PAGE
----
In every one of these countries, there exist serious threats to physical safety and political freedom. Not every person who hails from these countries is automatically accepted as a refugee, however. State signatories to the U.N. Convention Relating to the Status of Refugees — 145 countries, including Israel — may review each applicant’s case on an individual basis. However, the convention states that people cannot be punished for entering a country without permission if they did so to escape persecution in the country of origin and if they present themselves to the relevant authorities without delay. Thus Israel is violating international norms by detaining asylum seekers fleeing genuine persecution.

To enter Israel, refugees from eastern Africa pass through Egypt, the only African country that shares a border with Israel. Until last year, the desert border between the two nations was easily passable by foot. To cut off this method of entry, the Israeli government authorized the construction of a fence running the length of the border, and it was completed earlier this year. Since then, the number of asylum seekers entering the country has been reduced to a trickle.

The Egyptian passage has become a source of contention as well as anger and sadness. Israelis opposed to the arrival of asylum seekers claim that the Africans cannot be refugees in Israel, that they could have been refugees only if they had remained in Egypt. Advocates for the asylum seekers say that the migrants faced persecution in Egypt, noting that Egyptian forces attacked asylum seekers in Cairo in 2006 as they protested for refugee rights, killing dozens.

The Egyptian territory that abuts Israel, the Sinai Peninsula, has become treacherous territory for foreign Africans. In recent years, gangs that smuggled asylum seekers to the Israeli border for a fee realized that they could keep the foreign Africans against their will and threaten them with torture unless their families wired ransom payments. To ensure the continuation of this source of income — $600 million in the past four years, according to European External Policy Advisors, an NGO — after Israel’s fence was finished and the number of Africans passing through the Sinai dropped sharply, the gangs began to kidnap, torture and hold for ransom Africans who had no intention of trying to reach Israel in the first place.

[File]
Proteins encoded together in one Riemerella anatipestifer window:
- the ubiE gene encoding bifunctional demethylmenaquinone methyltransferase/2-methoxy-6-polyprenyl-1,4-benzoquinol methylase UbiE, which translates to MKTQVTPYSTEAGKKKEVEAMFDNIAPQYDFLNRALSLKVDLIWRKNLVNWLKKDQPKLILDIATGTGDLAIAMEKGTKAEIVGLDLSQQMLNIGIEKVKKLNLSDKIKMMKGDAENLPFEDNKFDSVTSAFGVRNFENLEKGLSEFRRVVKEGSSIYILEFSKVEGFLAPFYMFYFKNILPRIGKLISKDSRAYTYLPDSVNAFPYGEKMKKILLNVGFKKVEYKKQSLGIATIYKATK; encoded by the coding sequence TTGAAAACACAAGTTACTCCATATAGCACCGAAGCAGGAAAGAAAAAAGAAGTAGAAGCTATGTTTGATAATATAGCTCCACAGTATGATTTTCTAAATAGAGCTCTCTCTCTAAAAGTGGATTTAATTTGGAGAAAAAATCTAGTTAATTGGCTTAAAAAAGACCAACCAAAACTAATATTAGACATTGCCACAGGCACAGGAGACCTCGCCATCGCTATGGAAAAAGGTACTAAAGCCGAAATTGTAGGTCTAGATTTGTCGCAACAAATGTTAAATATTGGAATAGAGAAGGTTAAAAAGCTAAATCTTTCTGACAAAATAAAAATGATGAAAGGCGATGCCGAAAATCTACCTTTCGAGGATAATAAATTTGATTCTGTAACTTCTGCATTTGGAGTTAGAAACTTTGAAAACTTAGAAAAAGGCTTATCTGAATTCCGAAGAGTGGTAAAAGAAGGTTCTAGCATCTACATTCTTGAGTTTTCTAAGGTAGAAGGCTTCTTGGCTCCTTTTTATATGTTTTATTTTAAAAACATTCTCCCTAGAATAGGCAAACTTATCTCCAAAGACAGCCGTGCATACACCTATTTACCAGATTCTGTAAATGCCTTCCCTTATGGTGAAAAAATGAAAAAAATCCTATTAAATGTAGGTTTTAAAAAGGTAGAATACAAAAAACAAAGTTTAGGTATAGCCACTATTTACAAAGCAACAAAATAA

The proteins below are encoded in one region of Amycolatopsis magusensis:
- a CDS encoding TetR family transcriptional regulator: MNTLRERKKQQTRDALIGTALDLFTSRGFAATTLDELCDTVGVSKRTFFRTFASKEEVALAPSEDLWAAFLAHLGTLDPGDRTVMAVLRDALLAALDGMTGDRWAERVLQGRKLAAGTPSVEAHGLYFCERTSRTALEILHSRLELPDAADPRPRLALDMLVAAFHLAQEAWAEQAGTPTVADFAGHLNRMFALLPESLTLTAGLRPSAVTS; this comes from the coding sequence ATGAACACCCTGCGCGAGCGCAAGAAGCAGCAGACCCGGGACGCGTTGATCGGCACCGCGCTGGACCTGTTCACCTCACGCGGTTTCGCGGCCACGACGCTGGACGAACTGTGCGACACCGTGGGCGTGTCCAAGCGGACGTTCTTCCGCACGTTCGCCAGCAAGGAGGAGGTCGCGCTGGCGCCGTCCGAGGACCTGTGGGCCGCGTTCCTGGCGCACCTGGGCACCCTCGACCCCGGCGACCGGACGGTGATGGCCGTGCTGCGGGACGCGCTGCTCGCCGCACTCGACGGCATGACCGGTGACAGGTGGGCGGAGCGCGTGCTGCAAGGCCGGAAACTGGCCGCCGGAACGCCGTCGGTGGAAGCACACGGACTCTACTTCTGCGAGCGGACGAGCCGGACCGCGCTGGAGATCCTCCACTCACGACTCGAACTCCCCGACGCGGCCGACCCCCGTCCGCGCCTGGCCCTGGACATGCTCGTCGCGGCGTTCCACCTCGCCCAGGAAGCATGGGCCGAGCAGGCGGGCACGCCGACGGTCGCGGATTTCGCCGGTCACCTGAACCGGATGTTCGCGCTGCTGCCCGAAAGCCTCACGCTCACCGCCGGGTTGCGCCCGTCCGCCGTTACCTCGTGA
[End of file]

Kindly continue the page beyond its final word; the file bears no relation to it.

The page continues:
Israel’s share

According to the UNHCR, 479,300 people around the world submitted refugee-status applications in 2012 — more than in any other year in the last decade. Of these applications, 355,500 were made in Europe, and 83,400 were made in the United States, the country that had the most applicants. Asylum seekers in Norway, Sweden and Switzerland account for more than 1 percent of those nations’ populations. In Israel, asylum seekers account for less than 0.5 to 1 percent of the population, similar to the figures for Greece, Belgium and Austria.

Ironically, developing nations host a far greater share of the world’s refugee population than do industrialized nations. For example, Iran and Pakistan each host over 1 million refugees, as do Jordan and Syria, two countries that border Israel. In Africa, Kenya, Chad and Ethiopia each host hundreds of thousands of refugees, and eight other African nations host over 100,000 refugees each.

As of last year, more than a quarter million people have fled Eritrea seeking asylum, and over half a million people have fled Sudan. Since 85 percent of the 55,000 African asylum seekers in Israel are from Eritrea or Sudan, that means the country has received 6 to 7 percent of the refugees who fled those two countries.

To be sure, their numbers are not insignificant, and their integration poses challenges for the government and for Israeli society. There are also about 84,000 foreign workers in Israel and some 93,000 tourists who have overstayed their visas.

Israel has absorbed millions of immigrants in the 65 years since since it was founded. Twenty-five years ago, it took in over a million people from the former Soviet Union as that empire was disintegrating. But in all those cases, the people it absorbed were Jews, loosely defined as having at least one Jewish grandparent.

Jewish people all over the world are encouraged by the government to immigrate to Israel, and they are offered attractive financial incentives to do so. As soon as they arrive in the country, they are automatically granted full citizenship, with all the benefits that entails and then some. These privileges follow from one of the first laws passed in Israel, the 1950 Law of Return.

The reason for the disparity in the treatment of Jewish immigrants and non-Jewish would-be immigrants runs to the very heart of Zionism.

Israeli society rejects asylum seekers because they’re new, they’re poor and they’re darker-skinned. But over the decades, successive waves of Jewish immigrants also encountered hostility from native Israelis because of the same prejudices. The asylum seekers from Africa constitute the first large group of immigrants to Israel who are not Jews. That is the real reason the government is trying to drive them out.

Editor's note: This story has been updated to account for the latest developments.

David Sheen is an independent journalist and film maker living in Dimona, Israel. Sheen began blogging when he first moved to Israel in 1999 and later went on to work as a reporter and editor at the Israeli daily newspaper Haaretz. His full-length documentary on ecological architecture, "First Earth," was translated into a dozen languages and published by PM Press in 2010. He is currently writing a book about African immigrants to Israel and the struggles they face. 

The views expressed in this article are the author's own and do not necessarily reflect Al Jazeera America's editorial policy.